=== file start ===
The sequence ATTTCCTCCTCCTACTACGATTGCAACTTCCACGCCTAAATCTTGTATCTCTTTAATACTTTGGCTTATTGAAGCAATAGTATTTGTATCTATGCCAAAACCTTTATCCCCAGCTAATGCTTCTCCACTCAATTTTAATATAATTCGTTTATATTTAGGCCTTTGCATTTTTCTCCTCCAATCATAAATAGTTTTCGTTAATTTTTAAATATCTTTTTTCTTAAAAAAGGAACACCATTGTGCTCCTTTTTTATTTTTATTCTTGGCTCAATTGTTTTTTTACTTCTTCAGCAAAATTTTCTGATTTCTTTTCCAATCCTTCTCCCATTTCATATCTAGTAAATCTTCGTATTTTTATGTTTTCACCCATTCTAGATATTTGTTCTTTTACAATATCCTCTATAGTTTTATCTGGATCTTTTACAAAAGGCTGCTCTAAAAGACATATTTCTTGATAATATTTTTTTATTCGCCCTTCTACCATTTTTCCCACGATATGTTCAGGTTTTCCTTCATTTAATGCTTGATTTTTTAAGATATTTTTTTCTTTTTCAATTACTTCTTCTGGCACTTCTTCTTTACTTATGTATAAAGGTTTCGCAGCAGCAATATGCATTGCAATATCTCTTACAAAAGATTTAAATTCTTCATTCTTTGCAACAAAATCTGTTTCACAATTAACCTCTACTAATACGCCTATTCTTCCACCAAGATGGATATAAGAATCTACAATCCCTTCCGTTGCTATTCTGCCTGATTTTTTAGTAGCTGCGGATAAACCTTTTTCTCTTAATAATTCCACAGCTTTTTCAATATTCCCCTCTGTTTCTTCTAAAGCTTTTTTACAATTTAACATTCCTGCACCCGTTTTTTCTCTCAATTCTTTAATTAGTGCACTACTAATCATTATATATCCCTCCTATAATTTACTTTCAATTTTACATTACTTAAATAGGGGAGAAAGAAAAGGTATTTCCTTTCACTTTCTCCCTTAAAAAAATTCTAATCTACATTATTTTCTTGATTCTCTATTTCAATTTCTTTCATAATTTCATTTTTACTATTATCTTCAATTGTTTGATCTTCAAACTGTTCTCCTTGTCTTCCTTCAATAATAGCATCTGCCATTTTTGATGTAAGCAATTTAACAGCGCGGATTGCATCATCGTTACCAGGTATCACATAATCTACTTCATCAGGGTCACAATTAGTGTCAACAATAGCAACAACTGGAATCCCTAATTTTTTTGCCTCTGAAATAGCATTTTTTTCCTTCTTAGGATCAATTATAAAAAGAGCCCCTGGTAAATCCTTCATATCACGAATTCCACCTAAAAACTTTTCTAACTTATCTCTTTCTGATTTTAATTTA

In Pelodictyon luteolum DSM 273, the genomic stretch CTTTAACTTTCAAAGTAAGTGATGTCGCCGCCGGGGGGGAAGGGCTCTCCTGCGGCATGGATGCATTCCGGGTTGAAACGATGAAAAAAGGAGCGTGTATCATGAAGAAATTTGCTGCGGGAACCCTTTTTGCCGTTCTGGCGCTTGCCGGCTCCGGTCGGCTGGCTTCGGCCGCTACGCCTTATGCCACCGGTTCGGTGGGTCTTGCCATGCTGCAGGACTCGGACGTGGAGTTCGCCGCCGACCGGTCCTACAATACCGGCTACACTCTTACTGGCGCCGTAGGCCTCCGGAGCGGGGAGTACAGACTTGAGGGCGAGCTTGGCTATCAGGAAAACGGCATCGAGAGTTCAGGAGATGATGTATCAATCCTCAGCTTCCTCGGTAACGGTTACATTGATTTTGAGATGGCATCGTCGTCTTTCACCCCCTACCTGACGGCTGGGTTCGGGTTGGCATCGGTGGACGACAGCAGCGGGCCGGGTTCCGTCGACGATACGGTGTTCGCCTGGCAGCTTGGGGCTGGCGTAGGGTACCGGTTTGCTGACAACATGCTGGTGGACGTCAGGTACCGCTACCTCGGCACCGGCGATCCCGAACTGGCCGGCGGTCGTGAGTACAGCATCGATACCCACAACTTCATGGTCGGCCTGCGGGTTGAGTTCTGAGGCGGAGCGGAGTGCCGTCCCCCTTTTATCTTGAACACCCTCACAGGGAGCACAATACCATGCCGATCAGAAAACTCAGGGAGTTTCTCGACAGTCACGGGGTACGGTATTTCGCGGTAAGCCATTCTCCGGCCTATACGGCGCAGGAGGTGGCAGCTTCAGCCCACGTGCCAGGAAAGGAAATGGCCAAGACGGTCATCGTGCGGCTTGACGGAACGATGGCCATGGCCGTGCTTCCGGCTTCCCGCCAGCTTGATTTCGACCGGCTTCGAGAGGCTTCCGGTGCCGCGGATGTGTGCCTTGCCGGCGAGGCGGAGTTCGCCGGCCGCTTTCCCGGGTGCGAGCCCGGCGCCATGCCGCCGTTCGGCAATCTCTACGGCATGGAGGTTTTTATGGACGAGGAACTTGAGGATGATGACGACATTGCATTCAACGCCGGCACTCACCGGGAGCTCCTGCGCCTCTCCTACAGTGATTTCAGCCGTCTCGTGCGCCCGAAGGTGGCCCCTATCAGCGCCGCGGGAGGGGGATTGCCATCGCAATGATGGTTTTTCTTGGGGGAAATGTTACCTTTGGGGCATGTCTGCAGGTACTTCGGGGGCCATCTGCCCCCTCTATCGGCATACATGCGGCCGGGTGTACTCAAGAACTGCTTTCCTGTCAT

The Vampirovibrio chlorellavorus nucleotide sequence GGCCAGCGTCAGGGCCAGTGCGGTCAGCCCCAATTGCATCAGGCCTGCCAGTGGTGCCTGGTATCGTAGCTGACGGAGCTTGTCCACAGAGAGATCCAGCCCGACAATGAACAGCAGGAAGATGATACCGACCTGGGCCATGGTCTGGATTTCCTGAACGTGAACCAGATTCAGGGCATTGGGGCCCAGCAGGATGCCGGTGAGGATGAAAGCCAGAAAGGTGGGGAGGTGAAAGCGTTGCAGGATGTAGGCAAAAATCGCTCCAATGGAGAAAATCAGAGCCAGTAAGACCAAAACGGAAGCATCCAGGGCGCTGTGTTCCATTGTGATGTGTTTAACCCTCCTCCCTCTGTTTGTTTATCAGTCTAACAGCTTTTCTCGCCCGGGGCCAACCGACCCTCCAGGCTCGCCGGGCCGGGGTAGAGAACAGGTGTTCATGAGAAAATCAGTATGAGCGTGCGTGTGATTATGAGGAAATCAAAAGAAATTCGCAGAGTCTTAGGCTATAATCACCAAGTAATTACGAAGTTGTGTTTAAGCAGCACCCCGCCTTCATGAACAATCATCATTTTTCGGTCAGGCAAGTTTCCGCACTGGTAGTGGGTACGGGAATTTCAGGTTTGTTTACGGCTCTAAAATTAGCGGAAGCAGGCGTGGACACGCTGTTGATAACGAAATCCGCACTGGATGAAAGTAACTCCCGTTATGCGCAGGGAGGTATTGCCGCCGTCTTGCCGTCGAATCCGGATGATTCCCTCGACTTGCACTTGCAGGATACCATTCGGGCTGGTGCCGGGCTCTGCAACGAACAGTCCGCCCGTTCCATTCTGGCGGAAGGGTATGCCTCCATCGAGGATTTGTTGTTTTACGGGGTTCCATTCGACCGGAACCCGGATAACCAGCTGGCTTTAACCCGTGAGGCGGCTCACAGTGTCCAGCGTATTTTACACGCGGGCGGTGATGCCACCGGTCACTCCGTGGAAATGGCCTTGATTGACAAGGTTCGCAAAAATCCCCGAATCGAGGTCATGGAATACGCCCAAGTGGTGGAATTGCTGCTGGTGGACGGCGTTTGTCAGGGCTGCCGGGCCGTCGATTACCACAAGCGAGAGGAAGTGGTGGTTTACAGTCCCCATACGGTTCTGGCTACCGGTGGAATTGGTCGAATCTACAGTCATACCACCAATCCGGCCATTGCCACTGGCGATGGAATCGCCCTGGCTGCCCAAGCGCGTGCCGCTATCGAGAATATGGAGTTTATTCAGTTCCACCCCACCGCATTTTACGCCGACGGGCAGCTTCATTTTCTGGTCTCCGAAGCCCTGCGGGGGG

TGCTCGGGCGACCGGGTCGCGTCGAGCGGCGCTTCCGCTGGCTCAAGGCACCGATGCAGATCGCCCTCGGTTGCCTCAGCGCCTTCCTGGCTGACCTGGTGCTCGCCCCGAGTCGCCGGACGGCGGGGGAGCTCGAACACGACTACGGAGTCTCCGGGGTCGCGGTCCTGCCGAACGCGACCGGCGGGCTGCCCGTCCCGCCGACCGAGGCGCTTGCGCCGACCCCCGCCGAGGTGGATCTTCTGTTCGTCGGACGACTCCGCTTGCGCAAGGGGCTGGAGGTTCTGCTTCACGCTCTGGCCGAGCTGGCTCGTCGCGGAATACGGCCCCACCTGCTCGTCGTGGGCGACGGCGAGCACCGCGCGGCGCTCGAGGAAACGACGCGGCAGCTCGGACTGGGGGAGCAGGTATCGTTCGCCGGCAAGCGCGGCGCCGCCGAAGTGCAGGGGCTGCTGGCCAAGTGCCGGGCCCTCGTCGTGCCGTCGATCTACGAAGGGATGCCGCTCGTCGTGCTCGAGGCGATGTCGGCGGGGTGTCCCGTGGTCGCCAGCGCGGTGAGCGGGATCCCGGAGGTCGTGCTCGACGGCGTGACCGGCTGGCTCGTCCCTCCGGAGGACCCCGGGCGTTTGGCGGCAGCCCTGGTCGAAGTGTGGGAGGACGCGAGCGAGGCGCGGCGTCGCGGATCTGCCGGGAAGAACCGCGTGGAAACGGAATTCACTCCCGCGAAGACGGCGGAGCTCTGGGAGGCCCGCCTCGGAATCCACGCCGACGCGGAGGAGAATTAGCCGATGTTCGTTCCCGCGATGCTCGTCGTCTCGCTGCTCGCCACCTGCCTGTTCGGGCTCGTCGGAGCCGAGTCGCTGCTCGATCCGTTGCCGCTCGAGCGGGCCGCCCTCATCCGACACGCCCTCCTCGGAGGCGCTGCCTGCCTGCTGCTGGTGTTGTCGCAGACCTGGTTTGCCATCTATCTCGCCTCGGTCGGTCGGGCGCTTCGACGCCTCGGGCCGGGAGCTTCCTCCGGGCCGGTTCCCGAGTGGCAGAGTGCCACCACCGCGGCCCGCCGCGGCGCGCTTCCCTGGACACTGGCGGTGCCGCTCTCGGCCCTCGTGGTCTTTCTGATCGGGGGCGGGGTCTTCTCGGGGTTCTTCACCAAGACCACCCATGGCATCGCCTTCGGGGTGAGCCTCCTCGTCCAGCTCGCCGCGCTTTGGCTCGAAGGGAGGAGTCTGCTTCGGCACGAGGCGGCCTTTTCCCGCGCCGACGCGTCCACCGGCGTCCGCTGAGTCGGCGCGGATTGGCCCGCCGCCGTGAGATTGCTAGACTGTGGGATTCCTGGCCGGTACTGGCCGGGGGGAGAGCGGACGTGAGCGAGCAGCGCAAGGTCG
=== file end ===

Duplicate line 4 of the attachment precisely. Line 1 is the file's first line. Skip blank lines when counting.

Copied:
TGCTCGGGCGACCGGGTCGCGTCGAGCGGCGCTTCCGCTGGCTCAAGGCACCGATGCAGATCGCCCTCGGTTGCCTCAGCGCCTTCCTGGCTGACCTGGTGCTCGCCCCGAGTCGCCGGACGGCGGGGGAGCTCGAACACGACTACGGAGTCTCCGGGGTCGCGGTCCTGCCGAACGCGACCGGCGGGCTGCCCGTCCCGCCGACCGAGGCGCTTGCGCCGACCCCCGCCGAGGTGGATCTTCTGTTCGTCGGACGACTCCGCTTGCGCAAGGGGCTGGAGGTTCTGCTTCACGCTCTGGCCGAGCTGGCTCGTCGCGGAATACGGCCCCACCTGCTCGTCGTGGGCGACGGCGAGCACCGCGCGGCGCTCGAGGAAACGACGCGGCAGCTCGGACTGGGGGAGCAGGTATCGTTCGCCGGCAAGCGCGGCGCCGCCGAAGTGCAGGGGCTGCTGGCCAAGTGCCGGGCCCTCGTCGTGCCGTCGATCTACGAAGGGATGCCGCTCGTCGTGCTCGAGGCGATGTCGGCGGGGTGTCCCGTGGTCGCCAGCGCGGTGAGCGGGATCCCGGAGGTCGTGCTCGACGGCGTGACCGGCTGGCTCGTCCCTCCGGAGGACCCCGGGCGTTTGGCGGCAGCCCTGGTCGAAGTGTGGGAGGACGCGAGCGAGGCGCGGCGTCGCGGATCTGCCGGGAAGAACCGCGTGGAAACGGAATTCACTCCCGCGAAGACGGCGGAGCTCTGGGAGGCCCGCCTCGGAATCCACGCCGACGCGGAGGAGAATTAGCCGATGTTCGTTCCCGCGATGCTCGTCGTCTCGCTGCTCGCCACCTGCCTGTTCGGGCTCGTCGGAGCCGAGTCGCTGCTCGATCCGTTGCCGCTCGAGCGGGCCGCCCTCATCCGACACGCCCTCCTCGGAGGCGCTGCCTGCCTGCTGCTGGTGTTGTCGCAGACCTGGTTTGCCATCTATCTCGCCTCGGTCGGTCGGGCGCTTCGACGCCTCGGGCCGGGAGCTTCCTCCGGGCCGGTTCCCGAGTGGCAGAGTGCCACCACCGCGGCCCGCCGCGGCGCGCTTCCCTGGACACTGGCGGTGCCGCTCTCGGCCCTCGTGGTCTTTCTGATCGGGGGCGGGGTCTTCTCGGGGTTCTTCACCAAGACCACCCATGGCATCGCCTTCGGGGTGAGCCTCCTCGTCCAGCTCGCCGCGCTTTGGCTCGAAGGGAGGAGTCTGCTTCGGCACGAGGCGGCCTTTTCCCGCGCCGACGCGTCCACCGGCGTCCGCTGAGTCGGCGCGGATTGGCCCGCCGCCGTGAGATTGCTAGACTGTGGGATTCCTGGCCGGTACTGGCCGGGGGGAGAGCGGACGTGAGCGAGCAGCGCAAGGTCG